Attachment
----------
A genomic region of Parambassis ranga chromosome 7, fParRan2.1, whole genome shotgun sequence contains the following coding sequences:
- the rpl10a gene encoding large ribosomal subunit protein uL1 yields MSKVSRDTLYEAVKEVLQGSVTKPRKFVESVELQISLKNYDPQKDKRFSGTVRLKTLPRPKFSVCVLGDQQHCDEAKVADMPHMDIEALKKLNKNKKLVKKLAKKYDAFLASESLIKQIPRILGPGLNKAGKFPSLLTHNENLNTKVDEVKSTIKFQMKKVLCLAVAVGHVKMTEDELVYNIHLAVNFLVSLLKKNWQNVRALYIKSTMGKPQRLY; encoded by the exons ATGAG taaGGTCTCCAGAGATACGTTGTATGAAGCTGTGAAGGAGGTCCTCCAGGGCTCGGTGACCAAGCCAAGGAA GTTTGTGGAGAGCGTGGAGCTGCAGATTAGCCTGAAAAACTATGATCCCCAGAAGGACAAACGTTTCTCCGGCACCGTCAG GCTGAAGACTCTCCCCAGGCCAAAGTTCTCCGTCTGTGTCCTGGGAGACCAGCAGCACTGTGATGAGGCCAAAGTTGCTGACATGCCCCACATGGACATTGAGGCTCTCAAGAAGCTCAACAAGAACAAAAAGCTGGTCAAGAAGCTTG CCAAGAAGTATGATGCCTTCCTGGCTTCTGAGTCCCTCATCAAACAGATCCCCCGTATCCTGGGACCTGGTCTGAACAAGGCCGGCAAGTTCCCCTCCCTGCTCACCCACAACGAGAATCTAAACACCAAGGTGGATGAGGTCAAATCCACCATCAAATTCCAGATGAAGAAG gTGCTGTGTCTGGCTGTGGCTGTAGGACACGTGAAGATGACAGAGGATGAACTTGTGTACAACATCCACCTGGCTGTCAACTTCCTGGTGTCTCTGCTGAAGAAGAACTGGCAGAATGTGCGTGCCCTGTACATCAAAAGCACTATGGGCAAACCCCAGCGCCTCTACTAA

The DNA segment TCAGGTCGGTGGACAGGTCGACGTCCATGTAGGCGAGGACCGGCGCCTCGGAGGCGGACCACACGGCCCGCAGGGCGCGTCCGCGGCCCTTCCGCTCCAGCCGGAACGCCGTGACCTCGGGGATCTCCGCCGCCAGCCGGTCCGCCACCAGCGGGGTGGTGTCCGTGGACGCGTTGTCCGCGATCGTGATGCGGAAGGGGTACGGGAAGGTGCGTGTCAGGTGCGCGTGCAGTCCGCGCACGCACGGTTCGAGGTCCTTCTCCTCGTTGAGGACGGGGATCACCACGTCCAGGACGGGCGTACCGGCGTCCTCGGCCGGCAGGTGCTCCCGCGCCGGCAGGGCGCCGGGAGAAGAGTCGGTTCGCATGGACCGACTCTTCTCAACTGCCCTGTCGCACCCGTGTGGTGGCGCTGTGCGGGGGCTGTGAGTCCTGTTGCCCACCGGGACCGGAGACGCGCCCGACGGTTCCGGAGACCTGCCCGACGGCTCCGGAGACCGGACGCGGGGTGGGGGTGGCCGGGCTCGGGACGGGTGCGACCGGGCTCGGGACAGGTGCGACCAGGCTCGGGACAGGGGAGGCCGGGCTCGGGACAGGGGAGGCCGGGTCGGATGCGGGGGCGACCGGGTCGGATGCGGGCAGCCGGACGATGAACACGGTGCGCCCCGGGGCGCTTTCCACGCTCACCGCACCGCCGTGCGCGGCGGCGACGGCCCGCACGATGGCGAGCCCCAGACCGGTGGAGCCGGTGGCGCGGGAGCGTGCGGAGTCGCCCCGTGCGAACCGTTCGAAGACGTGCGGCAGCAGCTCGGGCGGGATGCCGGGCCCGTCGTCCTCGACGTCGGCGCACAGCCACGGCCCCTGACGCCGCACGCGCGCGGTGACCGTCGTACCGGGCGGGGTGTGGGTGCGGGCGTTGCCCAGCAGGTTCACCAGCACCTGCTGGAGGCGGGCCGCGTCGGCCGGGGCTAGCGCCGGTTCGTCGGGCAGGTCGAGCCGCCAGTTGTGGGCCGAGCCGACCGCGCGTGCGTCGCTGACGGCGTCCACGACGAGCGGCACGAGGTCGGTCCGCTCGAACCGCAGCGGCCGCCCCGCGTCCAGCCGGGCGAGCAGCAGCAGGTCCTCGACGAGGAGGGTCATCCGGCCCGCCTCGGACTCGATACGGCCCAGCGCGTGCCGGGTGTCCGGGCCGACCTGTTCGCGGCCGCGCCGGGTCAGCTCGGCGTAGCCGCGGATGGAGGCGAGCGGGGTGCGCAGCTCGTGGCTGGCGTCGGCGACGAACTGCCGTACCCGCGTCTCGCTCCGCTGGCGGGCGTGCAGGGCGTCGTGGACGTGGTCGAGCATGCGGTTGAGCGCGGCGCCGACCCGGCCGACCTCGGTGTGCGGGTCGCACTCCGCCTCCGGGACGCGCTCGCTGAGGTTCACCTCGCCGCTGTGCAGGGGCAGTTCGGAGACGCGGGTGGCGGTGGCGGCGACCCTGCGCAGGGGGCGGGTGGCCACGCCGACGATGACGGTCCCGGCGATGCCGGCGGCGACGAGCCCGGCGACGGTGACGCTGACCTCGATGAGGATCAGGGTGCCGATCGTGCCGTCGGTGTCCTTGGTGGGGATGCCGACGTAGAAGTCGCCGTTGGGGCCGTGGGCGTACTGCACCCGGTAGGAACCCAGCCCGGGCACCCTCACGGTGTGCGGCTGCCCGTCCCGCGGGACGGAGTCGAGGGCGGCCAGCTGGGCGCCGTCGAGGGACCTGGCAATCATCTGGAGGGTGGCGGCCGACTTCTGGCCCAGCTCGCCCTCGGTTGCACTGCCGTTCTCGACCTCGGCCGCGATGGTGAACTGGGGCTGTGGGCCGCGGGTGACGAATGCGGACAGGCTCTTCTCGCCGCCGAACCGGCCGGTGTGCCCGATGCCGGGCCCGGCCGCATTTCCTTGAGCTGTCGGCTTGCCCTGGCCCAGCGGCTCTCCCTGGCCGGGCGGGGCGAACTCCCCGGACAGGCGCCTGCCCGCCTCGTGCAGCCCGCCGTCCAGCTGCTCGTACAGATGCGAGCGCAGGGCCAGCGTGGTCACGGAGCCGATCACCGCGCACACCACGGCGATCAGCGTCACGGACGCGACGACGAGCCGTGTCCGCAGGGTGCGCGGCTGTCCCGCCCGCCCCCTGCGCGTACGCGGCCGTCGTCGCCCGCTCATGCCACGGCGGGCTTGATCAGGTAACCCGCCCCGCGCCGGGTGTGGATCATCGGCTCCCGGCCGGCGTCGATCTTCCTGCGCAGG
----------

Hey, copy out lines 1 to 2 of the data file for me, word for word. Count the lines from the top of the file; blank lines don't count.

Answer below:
A genomic region of Parambassis ranga chromosome 7, fParRan2.1, whole genome shotgun sequence contains the following coding sequences:
- the rpl10a gene encoding large ribosomal subunit protein uL1 yields MSKVSRDTLYEAVKEVLQGSVTKPRKFVESVELQISLKNYDPQKDKRFSGTVRLKTLPRPKFSVCVLGDQQHCDEAKVADMPHMDIEALKKLNKNKKLVKKLAKKYDAFLASESLIKQIPRILGPGLNKAGKFPSLLTHNENLNTKVDEVKSTIKFQMKKVLCLAVAVGHVKMTEDELVYNIHLAVNFLVSLLKKNWQNVRALYIKSTMGKPQRLY; encoded by the exons ATGAG taaGGTCTCCAGAGATACGTTGTATGAAGCTGTGAAGGAGGTCCTCCAGGGCTCGGTGACCAAGCCAAGGAA GTTTGTGGAGAGCGTGGAGCTGCAGATTAGCCTGAAAAACTATGATCCCCAGAAGGACAAACGTTTCTCCGGCACCGTCAG GCTGAAGACTCTCCCCAGGCCAAAGTTCTCCGTCTGTGTCCTGGGAGACCAGCAGCACTGTGATGAGGCCAAAGTTGCTGACATGCCCCACATGGACATTGAGGCTCTCAAGAAGCTCAACAAGAACAAAAAGCTGGTCAAGAAGCTTG CCAAGAAGTATGATGCCTTCCTGGCTTCTGAGTCCCTCATCAAACAGATCCCCCGTATCCTGGGACCTGGTCTGAACAAGGCCGGCAAGTTCCCCTCCCTGCTCACCCACAACGAGAATCTAAACACCAAGGTGGATGAGGTCAAATCCACCATCAAATTCCAGATGAAGAAG gTGCTGTGTCTGGCTGTGGCTGTAGGACACGTGAAGATGACAGAGGATGAACTTGTGTACAACATCCACCTGGCTGTCAACTTCCTGGTGTCTCTGCTGAAGAAGAACTGGCAGAATGTGCGTGCCCTGTACATCAAAAGCACTATGGGCAAACCCCAGCGCCTCTACTAA